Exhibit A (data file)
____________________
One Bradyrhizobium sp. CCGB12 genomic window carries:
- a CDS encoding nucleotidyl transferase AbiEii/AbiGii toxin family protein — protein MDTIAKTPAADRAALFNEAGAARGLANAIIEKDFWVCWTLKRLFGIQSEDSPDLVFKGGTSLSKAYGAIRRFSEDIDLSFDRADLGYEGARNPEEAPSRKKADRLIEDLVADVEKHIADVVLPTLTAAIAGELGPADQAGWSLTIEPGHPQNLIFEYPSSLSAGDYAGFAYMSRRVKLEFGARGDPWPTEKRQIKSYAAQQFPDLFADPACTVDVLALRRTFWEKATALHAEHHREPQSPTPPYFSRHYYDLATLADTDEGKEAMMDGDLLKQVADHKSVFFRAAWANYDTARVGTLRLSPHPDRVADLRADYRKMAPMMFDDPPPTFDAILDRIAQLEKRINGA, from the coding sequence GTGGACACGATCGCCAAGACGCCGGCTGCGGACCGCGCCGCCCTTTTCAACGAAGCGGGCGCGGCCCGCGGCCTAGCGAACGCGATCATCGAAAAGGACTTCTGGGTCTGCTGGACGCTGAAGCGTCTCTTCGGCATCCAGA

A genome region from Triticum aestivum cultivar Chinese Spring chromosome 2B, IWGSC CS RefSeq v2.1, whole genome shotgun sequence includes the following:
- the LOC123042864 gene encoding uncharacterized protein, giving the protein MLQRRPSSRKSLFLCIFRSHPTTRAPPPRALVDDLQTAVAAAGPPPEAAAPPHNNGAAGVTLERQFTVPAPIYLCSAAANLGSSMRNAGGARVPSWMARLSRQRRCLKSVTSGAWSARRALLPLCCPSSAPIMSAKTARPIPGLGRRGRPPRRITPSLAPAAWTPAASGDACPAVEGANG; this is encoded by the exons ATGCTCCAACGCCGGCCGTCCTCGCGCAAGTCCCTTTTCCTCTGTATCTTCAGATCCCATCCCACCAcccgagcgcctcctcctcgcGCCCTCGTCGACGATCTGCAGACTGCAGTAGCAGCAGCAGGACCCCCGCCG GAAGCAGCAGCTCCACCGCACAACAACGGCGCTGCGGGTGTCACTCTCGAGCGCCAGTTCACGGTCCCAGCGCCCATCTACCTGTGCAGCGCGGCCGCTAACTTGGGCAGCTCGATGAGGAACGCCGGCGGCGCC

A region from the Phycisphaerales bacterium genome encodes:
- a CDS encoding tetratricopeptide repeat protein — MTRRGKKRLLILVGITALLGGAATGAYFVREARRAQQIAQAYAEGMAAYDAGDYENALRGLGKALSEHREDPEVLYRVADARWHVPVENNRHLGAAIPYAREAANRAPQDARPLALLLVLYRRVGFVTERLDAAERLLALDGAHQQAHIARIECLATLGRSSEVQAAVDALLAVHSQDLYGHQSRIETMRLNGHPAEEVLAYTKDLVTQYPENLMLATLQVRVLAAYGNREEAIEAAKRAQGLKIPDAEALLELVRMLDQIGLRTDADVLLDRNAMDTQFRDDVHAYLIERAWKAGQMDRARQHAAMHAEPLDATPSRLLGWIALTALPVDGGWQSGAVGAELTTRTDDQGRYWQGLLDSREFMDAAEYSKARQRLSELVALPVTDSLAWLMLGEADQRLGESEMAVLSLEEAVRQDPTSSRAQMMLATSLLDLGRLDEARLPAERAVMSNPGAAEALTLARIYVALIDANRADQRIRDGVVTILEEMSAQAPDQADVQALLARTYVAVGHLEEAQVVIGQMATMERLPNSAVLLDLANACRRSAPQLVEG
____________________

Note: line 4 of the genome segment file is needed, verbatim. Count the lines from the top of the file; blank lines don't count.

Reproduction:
- the LOC123042864 gene encoding uncharacterized protein, giving the protein MLQRRPSSRKSLFLCIFRSHPTTRAPPPRALVDDLQTAVAAAGPPPEAAAPPHNNGAAGVTLERQFTVPAPIYLCSAAANLGSSMRNAGGARVPSWMARLSRQRRCLKSVTSGAWSARRALLPLCCPSSAPIMSAKTARPIPGLGRRGRPPRRITPSLAPAAWTPAASGDACPAVEGANG; this is encoded by the exons ATGCTCCAACGCCGGCCGTCCTCGCGCAAGTCCCTTTTCCTCTGTATCTTCAGATCCCATCCCACCAcccgagcgcctcctcctcgcGCCCTCGTCGACGATCTGCAGACTGCAGTAGCAGCAGCAGGACCCCCGCCG GAAGCAGCAGCTCCACCGCACAACAACGGCGCTGCGGGTGTCACTCTCGAGCGCCAGTTCACGGTCCCAGCGCCCATCTACCTGTGCAGCGCGGCCGCTAACTTGGGCAGCTCGATGAGGAACGCCGGCGGCGCC